Eruption (Yellowblown™ Book 1) (3 page)

“Yo
sexy,” he called.

“Yo
yourself,” she said. “Wanna walk over to Dr. Debra Damasco’s third circle of hell with me?”

“I might be going that way
.” He smiled at her with a flash of stunningly whitened teeth.

I burst out laughing a
s Mia waggled dark purple fingernails over her shoulder at me.

Most girls didn’t know quite what to think of Mia, but boys loved her.
She attracted men like ComicCon attracted gamers, even though she avoided involvement. She didn’t date or fool around, and they all knew it.

My image of her life at home consisted of vague scenes from crime-drama shows.

At a youthful thirteen, her virginity had succumbed to a twenty-year-old. She’d made a point of telling me it was consensual, that she hadn’t been raped or anything. I believed her. I also knew she hadn’t had sex with anyone since she’d come to college and probably for a year or two before.

Her path from
her turbulent childhood to Western Case began with a teacher friend of her Gram’s giving Gram the word in church one Sunday. “Mia is growing up
wild
,” she’d warned. Gram had quickly removed both grandchildren from her daughter’s home, where crack rated higher than offspring. The takeover suited everyone but young Tony. He thrived on the streets and now probably worked for the dealer who kept his mother supplied. I figured Mia took after her absentee father, a young professional on a business trip who’d tinkered with Mia’s mom long enough to impregnate her before departing out of Philly International.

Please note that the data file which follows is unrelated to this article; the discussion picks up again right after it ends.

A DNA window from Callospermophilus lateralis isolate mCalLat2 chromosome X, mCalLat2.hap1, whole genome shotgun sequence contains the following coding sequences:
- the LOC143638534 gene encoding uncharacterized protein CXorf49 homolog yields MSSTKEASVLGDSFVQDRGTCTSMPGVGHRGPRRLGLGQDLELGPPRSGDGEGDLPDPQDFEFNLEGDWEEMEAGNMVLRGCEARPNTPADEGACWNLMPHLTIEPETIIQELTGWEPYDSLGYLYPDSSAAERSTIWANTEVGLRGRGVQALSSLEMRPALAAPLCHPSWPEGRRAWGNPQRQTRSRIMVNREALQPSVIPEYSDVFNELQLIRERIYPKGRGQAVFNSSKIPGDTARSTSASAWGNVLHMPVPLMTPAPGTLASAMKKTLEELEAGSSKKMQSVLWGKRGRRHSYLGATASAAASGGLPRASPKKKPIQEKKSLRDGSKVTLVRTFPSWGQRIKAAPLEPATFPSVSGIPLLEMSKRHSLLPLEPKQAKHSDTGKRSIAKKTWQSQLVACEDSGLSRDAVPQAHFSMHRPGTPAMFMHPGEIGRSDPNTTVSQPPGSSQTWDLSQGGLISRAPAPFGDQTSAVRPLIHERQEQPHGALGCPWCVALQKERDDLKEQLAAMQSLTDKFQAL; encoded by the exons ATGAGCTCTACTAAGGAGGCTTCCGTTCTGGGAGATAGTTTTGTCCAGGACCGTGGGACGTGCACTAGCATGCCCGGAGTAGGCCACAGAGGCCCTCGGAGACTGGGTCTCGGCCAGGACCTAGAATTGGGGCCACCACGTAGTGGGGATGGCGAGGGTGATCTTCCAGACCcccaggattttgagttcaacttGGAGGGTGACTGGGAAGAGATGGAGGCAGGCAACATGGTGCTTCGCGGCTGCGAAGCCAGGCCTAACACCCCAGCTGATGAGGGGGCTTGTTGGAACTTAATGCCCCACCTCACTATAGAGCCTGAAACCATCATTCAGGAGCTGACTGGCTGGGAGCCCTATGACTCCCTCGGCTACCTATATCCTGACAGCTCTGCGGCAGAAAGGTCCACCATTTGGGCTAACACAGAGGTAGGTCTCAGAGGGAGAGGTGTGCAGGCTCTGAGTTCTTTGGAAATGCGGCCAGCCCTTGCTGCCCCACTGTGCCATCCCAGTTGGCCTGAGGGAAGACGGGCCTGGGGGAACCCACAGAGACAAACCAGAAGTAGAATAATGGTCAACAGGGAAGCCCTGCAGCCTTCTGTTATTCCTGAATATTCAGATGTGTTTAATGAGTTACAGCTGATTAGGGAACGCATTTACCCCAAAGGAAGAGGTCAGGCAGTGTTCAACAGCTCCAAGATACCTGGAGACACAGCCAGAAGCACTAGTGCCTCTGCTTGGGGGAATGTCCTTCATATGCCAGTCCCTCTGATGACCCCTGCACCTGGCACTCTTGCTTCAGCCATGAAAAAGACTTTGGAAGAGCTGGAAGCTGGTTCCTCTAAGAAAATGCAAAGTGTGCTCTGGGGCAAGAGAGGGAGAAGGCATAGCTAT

Years later,
Mia still looked tough, in a way, but she wasn’t a brawler by nature. School and mainstream socializing suited her better than survival on the rough side of Camden. She’d devoured her honors classes in high school, helped on the yearbook, and adjusted to attending church every Wednesday and Sunday. And the celibacy part? I wasn’t sure, but I thought she hoped to revert back to virginity somehow.

Those few details and the pixelated